Stay On Top Of Your Financial Resolutions
It’s a new year and one of your resolutions is probably financial in nature. One way to stay motivated is to read books that encourage you to stay on the path you want to follow.
Frugal Isn’t Cheap by Clare Levison is the book you want for money matters. We all know there is no magic bullet that will turn $5 into $500 or $5000. But what this book does offer is lots of practical advice.
This post contains affiliate links. See my disclosure policy here.
The big idea that kicks off Frugal Isn’t Cheap is making the mental shift to a frugal state of mind. Clare says, “If I had to come up with one synonym for frugal it wouldn’t be ‘cheap’; it would be ‘smart.’ Being frugal isn’t about buying the cheapest thing; it’s about buying the things that are truly a good value. . . You have to start spending less, so you can have more. Many things like cars, clothes, and furniture depreciate greatly the minute you take them home. You need to think hard before spending a lot on those kinds of purchases.”
Later she says, “Frugal people don’t spend their time wishing they had more stuff. They avoid excess. . .You aren’t what you own. Being secure with who you are is one of the most important factors in financial success.”
My first “aha” moment came when reading about the “I’d rather” idea. Instead of thinking, “I want…” think, “I’d rather… .” In my case, I’d rather save $60 towards Amy Porterfield’s List Builder's Lab rather than buying clearance t-shrits from Old Navy. Purchasing that class is an investment in myself and I'll get a return on the money spent. Buying five $10 shirts doesn’t really get me anything but shirts I don't need. Reframing my purchases in this way has been a huge game-changer for me; though book buying does remain my kryptonite.
In addition to writing about the mental shifts necessary, Clare has chapters about budgeting, paying off debt, savings, making large purchases like homes and vehichles, long-term investing, and talking to your children about money.
My second big takeaway came from the chapter on savings. Clare touched on a new-to-me idea. The idea was that savings takes practice like any other skill. I’d never really thought about it that way before. I’d always thought of building savings as something you either did or didn't do and that some people find it easier than others because they don’t mind the delayed gratification. But Clare says that the more you practice saving, the easier it gets, just like lifting weights gets easier over time. Plus, the more money you save, the more motivated you are to watch the dollar amounts continue to grow.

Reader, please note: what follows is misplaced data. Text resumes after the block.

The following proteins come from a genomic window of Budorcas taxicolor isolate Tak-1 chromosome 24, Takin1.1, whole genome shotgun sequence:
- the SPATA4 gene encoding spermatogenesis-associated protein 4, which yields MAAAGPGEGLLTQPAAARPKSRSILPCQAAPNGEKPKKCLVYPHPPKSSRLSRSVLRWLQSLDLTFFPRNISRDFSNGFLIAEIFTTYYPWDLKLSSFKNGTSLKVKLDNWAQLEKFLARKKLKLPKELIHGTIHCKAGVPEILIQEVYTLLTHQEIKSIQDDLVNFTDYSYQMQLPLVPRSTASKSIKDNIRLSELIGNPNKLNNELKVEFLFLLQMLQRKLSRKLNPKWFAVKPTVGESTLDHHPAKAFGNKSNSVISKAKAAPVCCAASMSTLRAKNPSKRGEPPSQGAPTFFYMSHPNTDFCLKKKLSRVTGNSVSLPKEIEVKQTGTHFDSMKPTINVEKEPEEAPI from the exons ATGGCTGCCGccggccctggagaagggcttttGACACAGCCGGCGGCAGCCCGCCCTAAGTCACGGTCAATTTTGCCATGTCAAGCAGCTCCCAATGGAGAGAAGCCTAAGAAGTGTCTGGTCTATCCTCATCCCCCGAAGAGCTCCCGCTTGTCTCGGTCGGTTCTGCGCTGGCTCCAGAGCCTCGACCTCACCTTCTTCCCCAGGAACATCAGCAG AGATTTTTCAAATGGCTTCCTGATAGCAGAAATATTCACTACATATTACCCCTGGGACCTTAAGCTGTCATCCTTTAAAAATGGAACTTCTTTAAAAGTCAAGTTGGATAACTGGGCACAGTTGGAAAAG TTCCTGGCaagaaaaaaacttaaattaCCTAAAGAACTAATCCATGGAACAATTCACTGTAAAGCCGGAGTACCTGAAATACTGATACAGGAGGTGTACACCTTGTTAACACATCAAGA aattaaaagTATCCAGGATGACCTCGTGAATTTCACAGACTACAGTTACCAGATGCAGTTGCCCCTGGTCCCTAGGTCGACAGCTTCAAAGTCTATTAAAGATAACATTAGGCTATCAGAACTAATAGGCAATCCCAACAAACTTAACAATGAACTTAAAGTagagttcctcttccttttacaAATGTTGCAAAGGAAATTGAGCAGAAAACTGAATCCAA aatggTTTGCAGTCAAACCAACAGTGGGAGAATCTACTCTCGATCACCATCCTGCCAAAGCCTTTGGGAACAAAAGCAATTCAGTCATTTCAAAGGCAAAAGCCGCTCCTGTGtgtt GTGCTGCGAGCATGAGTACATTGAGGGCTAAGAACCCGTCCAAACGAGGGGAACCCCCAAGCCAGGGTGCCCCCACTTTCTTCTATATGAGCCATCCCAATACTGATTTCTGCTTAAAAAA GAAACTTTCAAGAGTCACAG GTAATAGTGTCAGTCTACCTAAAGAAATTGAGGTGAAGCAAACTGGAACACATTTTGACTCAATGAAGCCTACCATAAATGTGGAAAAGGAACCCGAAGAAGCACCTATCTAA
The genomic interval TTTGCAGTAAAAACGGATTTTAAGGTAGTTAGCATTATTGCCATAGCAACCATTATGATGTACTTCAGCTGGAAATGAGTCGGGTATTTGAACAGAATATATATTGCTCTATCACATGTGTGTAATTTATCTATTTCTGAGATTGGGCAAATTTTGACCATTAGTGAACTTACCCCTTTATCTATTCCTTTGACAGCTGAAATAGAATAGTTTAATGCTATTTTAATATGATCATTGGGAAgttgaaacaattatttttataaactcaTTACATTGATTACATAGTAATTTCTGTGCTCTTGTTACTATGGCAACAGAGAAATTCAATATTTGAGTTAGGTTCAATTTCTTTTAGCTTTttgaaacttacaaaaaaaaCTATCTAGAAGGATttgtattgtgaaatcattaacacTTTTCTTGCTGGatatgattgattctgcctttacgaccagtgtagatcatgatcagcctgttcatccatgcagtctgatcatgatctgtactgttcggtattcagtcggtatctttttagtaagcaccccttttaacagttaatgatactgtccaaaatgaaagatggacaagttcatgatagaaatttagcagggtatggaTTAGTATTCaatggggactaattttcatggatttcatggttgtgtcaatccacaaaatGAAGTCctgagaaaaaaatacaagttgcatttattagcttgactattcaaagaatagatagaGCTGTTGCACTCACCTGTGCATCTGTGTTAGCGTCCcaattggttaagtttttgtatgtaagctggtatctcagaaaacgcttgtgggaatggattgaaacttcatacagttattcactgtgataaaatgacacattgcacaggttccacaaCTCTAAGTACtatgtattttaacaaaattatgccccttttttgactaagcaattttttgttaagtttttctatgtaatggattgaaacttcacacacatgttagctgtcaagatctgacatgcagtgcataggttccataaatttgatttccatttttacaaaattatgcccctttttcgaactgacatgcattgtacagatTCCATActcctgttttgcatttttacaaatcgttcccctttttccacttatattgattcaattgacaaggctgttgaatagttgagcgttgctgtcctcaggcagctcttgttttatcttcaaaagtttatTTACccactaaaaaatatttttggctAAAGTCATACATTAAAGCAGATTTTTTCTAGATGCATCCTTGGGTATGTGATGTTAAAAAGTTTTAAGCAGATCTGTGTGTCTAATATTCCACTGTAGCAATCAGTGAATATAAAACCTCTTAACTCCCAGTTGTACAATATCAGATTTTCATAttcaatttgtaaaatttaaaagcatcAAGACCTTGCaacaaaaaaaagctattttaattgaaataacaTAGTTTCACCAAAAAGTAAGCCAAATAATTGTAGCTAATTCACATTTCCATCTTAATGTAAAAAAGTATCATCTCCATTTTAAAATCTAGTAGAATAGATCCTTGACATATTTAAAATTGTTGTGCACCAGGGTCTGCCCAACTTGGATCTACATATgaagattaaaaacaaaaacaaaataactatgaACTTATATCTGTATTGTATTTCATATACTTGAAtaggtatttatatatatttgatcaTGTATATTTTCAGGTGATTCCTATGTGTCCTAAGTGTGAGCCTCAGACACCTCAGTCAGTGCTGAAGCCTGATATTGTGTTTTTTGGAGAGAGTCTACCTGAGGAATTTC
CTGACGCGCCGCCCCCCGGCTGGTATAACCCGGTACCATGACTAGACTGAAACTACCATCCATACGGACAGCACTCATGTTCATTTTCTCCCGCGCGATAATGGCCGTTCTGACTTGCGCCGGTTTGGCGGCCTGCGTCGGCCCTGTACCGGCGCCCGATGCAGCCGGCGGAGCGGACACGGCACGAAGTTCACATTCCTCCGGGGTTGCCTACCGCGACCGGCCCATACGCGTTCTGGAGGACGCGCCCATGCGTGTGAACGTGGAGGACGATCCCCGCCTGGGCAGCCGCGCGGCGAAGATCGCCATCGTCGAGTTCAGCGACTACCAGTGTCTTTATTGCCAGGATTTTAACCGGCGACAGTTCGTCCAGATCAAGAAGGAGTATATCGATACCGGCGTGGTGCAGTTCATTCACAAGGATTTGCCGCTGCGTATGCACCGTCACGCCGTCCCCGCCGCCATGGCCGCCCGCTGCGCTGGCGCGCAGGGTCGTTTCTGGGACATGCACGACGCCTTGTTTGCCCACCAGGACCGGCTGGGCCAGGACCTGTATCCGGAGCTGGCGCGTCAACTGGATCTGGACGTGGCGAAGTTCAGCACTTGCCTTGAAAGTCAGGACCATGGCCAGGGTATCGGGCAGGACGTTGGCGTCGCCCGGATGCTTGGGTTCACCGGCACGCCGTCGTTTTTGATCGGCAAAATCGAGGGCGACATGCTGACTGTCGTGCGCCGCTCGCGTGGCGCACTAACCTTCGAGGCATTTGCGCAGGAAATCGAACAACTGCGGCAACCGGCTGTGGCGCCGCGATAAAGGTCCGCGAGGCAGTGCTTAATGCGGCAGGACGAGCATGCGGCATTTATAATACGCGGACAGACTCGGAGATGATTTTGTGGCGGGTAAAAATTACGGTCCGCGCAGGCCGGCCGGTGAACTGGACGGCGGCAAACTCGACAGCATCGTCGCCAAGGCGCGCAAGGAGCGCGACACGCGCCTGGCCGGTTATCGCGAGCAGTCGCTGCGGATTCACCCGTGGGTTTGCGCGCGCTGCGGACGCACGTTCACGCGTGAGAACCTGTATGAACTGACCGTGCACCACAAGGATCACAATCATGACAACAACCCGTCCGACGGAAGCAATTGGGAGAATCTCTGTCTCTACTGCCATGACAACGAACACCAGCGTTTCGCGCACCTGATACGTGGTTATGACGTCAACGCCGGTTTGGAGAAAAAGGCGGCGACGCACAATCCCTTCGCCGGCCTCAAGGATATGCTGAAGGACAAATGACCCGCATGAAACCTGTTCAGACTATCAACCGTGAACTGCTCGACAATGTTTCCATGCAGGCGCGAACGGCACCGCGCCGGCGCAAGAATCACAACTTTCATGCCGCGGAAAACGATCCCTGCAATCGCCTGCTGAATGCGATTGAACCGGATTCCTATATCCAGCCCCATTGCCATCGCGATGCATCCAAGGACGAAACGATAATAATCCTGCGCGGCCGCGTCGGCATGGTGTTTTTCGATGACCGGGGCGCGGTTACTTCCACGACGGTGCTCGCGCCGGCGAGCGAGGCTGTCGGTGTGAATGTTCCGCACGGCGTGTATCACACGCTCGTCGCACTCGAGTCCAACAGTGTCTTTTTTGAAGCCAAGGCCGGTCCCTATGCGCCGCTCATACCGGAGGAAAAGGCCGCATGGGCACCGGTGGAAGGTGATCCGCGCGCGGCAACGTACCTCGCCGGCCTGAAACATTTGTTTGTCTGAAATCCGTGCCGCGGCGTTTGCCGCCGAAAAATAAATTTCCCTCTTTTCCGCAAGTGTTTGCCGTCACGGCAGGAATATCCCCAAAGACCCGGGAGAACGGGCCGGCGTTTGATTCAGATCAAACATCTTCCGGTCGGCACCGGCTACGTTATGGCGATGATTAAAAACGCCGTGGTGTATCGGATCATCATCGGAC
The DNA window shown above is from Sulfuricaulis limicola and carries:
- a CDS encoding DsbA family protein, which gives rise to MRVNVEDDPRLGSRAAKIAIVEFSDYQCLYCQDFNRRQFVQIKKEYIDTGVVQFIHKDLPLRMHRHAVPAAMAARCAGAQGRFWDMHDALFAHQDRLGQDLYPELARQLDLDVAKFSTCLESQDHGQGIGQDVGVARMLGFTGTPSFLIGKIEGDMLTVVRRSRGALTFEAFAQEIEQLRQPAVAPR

Another idea that I loved was using your current net worth to calculate your future net worth. Know your future net worth can help “you solidify your financial goals and find the motivation to achieve the. . . Creating a five-year net-worth plan is a great way to get a big-picture look at your finances. Hopefully, this exercise will convince you to put your extra dollars into lowering liabilities rather than making more purchases. In addition, it should be a reality check on what you should put your money into and what you shouldn’t when making purchases. Most ’stuff’ depreciates. Put your money into things that are going to increase your net worth.” Uh, yeah. This is all common sense stuff but sometimes you just need a kick in the pants, which Frugal Isn’t Cheap provides.
The one area of the book I disagree with very strongly is the idea that Hard Work + Responsible Spending = Financial Success. I think we all know that it’s not always that simple. Especially as healthcare and housing costs continue to rise and wages remain stagnant. If you are in dire financial circumstances, I recommend More Than Making It by Erin Odom. Frugal Isn’t Cheap is a great book but it’s definitely geared towards those in a stable financial situation.
At the end of the book, she closes with the following advice,
Make the mental shift.
Make the change a daily habit.
Be realistic and honest but stay positive.
None of which is ground-breaking but this book’s beauty is in it’s simplicity and no-nonsense advice. It’s common wisdom in a sensible, easy-to-understand framework. Surrounding yourself with this type of content will keep you on top of your financial goals.